After dinner we went to Haggen Das for ice cream. They actually have a very nice sit down place right behind Dr. Sun's statue. The prices are pretty expensive though. This is the first time I've been to Haggen Das in Chengdu even though this is my sixth trip. The ice cream specialty above was RMB79 or about $12. Actually, the only reason we're here is because my friend has two RMB100 gift certificates. Otherwise we'd probably just get a popsicle at the market.

We also ordered a Tiramisu (RMB28) in order to use up one of the gift certificates. It was surprisingly good. You probably would pay $4 in the US for a good dessert after dinner.

Saturday, September 20, 2008

Beijing Trip - Beijing Airport

I’m currently on my Air China flight from Beijing to Chengdu. I arrived at the airport at around 9:30am and tried to check-in electronically but the machine couldn’t recognize my passport. Checking in at the counter wasn’t too bad though and there weren’t any problems. I bought my ticket through so I was a bit worried since I didn’t have a paper ticket. The terminal is really big but I’m not sure it’s that much bigger than the HKIA building.

With my boarding pass in hand, I tried to go down to the arrival area to look for John Chen. I didn’t know which flight he was on but there were not that many international arrivals. The only flight from London was BA39 but it was 30 minutes late. Seeing how the people walking out were from a flight that landed 45 minutes ago, chances were slim that I would see John before I had to board my flight so I gave up. Maybe I’ll see him back in the US during Thanksgiving. One thing I did notice about the arrival area was that there were almost no seats for people waiting.

The flight I’m on is not that full. I think it’s a Boeing 757Airbus A321-200 and it’s really new. Even for a 2.5 hour flight, they served us lunch. I’m sitting in one of the emergency exit rows; I seem to get the emergency exit row seats quite often in Asia but never in the US. The plane and service is much better than the last time I flew on Sichuan Airlines from Chengdu to Sanya. On the in-flight video, they show a short clip on the Olympics. At the end, there’s a shot of an athlete waving. You would think since it’s Air China, they would have a Chinese athlete since there were so many gold medal winners. Interestingly, it was the PeruvianParaguayan model that participated in the javelin event.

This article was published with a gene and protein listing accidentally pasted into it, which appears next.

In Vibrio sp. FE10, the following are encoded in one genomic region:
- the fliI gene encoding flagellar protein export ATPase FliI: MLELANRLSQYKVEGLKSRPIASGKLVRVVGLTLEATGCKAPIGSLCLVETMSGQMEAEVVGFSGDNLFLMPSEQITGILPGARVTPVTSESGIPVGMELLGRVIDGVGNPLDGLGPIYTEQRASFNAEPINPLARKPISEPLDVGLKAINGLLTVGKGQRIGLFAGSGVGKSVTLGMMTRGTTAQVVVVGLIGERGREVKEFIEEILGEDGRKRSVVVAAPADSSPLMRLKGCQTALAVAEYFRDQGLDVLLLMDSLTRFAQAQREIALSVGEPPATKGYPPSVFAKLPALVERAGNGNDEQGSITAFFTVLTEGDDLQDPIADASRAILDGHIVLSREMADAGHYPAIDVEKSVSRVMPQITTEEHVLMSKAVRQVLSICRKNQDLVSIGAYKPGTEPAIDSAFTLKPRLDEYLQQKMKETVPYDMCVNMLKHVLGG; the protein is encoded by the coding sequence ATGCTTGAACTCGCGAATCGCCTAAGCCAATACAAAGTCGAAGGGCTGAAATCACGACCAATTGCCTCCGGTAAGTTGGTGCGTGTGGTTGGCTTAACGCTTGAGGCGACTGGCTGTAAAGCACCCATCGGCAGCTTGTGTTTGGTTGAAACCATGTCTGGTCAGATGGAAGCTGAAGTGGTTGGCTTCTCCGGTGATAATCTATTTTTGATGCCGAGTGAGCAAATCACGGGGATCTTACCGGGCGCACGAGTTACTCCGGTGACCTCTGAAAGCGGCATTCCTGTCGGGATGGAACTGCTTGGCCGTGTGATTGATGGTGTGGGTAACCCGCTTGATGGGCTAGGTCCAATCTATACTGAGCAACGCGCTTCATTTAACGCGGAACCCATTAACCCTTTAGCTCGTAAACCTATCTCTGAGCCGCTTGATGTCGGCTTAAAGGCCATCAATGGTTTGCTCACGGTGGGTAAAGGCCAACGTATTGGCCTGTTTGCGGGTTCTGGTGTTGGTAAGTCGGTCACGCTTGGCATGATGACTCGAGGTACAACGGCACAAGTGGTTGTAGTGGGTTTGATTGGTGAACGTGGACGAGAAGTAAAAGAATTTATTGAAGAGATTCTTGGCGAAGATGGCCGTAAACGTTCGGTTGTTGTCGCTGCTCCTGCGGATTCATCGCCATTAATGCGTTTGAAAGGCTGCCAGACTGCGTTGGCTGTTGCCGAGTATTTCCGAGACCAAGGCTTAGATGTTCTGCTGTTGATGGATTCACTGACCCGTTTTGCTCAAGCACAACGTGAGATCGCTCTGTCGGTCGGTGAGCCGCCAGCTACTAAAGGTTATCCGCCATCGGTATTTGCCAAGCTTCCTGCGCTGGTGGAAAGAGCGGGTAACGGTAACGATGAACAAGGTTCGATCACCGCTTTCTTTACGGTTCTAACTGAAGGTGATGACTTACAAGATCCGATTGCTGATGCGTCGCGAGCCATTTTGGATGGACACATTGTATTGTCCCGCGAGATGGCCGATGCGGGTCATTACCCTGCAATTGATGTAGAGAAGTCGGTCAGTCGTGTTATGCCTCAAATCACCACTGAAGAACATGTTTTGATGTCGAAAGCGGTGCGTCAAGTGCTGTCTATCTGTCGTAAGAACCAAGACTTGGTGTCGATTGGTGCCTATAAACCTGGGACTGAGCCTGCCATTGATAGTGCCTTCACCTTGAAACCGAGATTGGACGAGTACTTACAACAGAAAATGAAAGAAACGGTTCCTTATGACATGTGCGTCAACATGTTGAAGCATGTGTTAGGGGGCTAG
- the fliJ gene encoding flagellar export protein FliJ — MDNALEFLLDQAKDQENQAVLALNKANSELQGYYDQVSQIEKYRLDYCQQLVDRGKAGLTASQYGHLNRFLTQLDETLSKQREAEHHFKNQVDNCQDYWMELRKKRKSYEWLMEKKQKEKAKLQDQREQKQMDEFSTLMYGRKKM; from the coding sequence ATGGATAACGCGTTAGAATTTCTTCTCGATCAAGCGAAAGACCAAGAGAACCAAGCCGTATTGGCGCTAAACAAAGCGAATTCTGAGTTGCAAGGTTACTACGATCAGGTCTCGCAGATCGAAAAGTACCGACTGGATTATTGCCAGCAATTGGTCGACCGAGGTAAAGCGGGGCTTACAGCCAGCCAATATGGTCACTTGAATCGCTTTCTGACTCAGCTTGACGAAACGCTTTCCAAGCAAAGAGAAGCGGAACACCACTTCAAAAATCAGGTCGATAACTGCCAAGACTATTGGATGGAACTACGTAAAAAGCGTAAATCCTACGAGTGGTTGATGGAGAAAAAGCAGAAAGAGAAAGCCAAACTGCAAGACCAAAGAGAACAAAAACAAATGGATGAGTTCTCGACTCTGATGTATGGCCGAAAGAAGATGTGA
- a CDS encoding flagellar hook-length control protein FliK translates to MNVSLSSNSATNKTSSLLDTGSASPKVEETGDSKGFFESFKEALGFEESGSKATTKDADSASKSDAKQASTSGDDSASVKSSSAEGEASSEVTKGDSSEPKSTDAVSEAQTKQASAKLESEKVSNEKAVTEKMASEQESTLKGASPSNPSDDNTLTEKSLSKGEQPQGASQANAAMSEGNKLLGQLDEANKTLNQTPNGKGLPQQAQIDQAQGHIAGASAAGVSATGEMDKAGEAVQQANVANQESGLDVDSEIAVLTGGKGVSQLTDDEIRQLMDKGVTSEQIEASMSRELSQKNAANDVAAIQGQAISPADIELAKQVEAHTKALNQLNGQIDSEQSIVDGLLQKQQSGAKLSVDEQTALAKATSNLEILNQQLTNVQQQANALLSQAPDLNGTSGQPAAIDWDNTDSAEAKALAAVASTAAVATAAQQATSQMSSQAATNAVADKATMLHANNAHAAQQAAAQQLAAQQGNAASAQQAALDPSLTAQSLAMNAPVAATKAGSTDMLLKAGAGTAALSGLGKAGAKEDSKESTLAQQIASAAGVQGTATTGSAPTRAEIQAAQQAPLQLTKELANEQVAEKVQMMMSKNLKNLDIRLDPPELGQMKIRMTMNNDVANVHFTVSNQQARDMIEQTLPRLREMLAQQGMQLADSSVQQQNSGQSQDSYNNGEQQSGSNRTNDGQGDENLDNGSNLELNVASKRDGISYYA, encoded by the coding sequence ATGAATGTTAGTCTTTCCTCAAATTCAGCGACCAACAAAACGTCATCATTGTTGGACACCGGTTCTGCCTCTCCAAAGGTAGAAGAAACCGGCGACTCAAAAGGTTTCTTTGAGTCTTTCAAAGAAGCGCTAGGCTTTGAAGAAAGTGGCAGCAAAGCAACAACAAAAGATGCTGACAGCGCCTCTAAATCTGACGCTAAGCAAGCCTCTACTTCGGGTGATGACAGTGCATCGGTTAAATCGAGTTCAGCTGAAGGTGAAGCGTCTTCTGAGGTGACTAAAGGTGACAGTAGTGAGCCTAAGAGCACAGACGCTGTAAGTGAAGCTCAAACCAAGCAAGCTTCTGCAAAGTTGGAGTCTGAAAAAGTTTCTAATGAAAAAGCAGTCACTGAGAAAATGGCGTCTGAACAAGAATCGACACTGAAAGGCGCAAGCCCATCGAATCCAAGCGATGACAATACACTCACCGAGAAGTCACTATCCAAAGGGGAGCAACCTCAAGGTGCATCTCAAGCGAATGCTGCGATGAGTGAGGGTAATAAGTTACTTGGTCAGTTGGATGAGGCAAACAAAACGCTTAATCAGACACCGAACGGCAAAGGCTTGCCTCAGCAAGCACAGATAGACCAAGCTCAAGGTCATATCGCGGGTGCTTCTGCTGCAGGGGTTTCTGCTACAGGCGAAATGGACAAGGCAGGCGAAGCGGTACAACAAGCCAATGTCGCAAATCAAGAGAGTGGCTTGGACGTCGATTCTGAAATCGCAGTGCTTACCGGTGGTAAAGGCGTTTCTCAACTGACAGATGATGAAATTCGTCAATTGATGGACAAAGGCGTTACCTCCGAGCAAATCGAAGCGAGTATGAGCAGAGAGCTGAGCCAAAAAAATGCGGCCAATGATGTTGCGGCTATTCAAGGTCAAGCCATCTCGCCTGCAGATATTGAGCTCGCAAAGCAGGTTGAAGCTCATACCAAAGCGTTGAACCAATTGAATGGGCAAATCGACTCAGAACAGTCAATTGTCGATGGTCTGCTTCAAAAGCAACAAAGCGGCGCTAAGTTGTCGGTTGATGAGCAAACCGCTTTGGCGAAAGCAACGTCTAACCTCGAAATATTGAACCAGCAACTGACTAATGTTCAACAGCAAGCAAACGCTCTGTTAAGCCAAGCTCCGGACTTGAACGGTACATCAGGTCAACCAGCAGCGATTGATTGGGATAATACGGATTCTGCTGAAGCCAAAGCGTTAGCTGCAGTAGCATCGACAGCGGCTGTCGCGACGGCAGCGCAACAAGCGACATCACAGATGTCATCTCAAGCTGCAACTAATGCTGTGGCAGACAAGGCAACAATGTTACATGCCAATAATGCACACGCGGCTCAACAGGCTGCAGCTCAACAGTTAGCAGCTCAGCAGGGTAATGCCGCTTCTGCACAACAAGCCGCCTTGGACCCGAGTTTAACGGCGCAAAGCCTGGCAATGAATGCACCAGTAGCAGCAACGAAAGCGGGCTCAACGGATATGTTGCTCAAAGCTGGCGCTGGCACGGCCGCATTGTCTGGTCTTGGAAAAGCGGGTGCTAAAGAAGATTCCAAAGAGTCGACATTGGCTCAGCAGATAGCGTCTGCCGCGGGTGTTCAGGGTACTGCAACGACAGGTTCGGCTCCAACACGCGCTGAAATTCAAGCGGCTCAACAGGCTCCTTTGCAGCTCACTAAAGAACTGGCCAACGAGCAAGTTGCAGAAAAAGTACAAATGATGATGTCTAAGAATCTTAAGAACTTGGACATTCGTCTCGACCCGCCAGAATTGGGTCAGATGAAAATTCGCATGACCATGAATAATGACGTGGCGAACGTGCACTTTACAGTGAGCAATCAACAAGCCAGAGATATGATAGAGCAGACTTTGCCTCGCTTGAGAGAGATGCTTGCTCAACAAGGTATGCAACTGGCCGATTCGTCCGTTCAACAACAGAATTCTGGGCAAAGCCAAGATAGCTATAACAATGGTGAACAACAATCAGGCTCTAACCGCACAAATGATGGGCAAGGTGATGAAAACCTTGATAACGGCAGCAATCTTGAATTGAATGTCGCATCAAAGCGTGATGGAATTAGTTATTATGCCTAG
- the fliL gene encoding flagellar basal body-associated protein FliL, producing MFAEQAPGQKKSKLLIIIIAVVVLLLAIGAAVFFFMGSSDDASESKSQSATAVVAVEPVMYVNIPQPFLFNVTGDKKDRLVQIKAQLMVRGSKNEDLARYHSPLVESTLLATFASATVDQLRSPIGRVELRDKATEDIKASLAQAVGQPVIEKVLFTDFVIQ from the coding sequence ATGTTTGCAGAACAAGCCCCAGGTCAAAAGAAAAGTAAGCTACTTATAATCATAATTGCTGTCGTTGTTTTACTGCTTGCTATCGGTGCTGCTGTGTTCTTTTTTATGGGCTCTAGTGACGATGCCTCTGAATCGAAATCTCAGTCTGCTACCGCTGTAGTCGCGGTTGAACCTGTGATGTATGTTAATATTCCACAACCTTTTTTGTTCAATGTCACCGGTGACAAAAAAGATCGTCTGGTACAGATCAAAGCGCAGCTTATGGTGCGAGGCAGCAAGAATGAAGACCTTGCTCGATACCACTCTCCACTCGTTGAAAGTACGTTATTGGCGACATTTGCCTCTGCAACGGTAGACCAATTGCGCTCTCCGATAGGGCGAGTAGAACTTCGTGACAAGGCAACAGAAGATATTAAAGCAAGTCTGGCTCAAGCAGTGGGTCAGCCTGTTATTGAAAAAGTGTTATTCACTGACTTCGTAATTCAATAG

I’m also sitting right next the mid-plane lavatory. It’s surprising how many people can’t figure out how to open the door. At least they all figured out how to lock the door from the inside.


I still can't get the Internet to work on my computer at my friend's apartment in Chengdu. The gateway probably has a list of MAC addresses of users so I need them to add my computer. I'll probably keep using my friends computer to update this blog. The connection is pretty slow anyway so I'll add pictures when I'm in Hong Kong or when I get back home. At least I can post text for now.

Friday, September 19, 2008

Beijing Trip - Beijing Day 7 (part 2) & 8

This is my final morning in Beijing. I am heading off to the airport in about 40 minutes for my 11:30am flight to Chengdu. It's been a hectic week in Beijing, living with 9 strangers in a two bedroom apartment. Other than the crazy "showlet" (shower + toilet) bathroom (I never got the chance to buy a shower curtain) and my sore ankle, it's been great.

Last night was our farewell dinner with the DreamArts team. We went to a hot pot place where you share one pot in the middle of the table instead of having your own mini-pot. I usually get sick afterward so I didn't eat too much, especially from the spicy half of the pot. The highlight of the evening was the hand-tossed noodle demonstration where they toss and stretch some dough into noodles to be cooked in your hot pot. After the restaurant guy did it, Brian wanted to try and it was pretty hilarious. I'll upload the video later.

Plaza where the hot pot restaurant was located. It's not as Irvine-like as the other place we visited but it still had some western stores. The hot pot restaurant was huge; it took up the entire 4th floor on the right side.

We were originally going to eat here, at the Love Feast. Not sure what type of food they serve.

Noodle tossing

More noodle tossing. It turned out the guy wasn't even the regular noodle tosser. The restaurant was really busy and one of the managers had to substitute.

Brian and the temporary noodle tosser

Brian rolled his noodles into a ball and we tossed it in the pot. It never cooked all the way through. After reviewing the video, we also saw that it touched the ground. I hope we got rid of that piece before cooking... :(

Team picture with DreamArts staff after dinner

As we were walking home, two of the DreamArt staff (Sarah and Elim), came with us on Sarah's bike; Elim had her bike stolen this morning. Most of us haven't ridden a bike in China so a few people were taking turns playing with it. It had a "seat" above the rear wheel so people were riding double as well.

Steve and Brian on the bike

As with a lot of things in China, the bike wasn't very well constructed. As Brian was riding the bike, another team member tried jumping on the back seat and totally crushed the rear wheel. I've ridden a lot of bikes and the rear wheel should not have bent like that. As I type, Sarah's bike is here in the guesthouse apartment; we're going to take it to get fixed this morning, hopefully replacing the rear wheel with a stronger rim.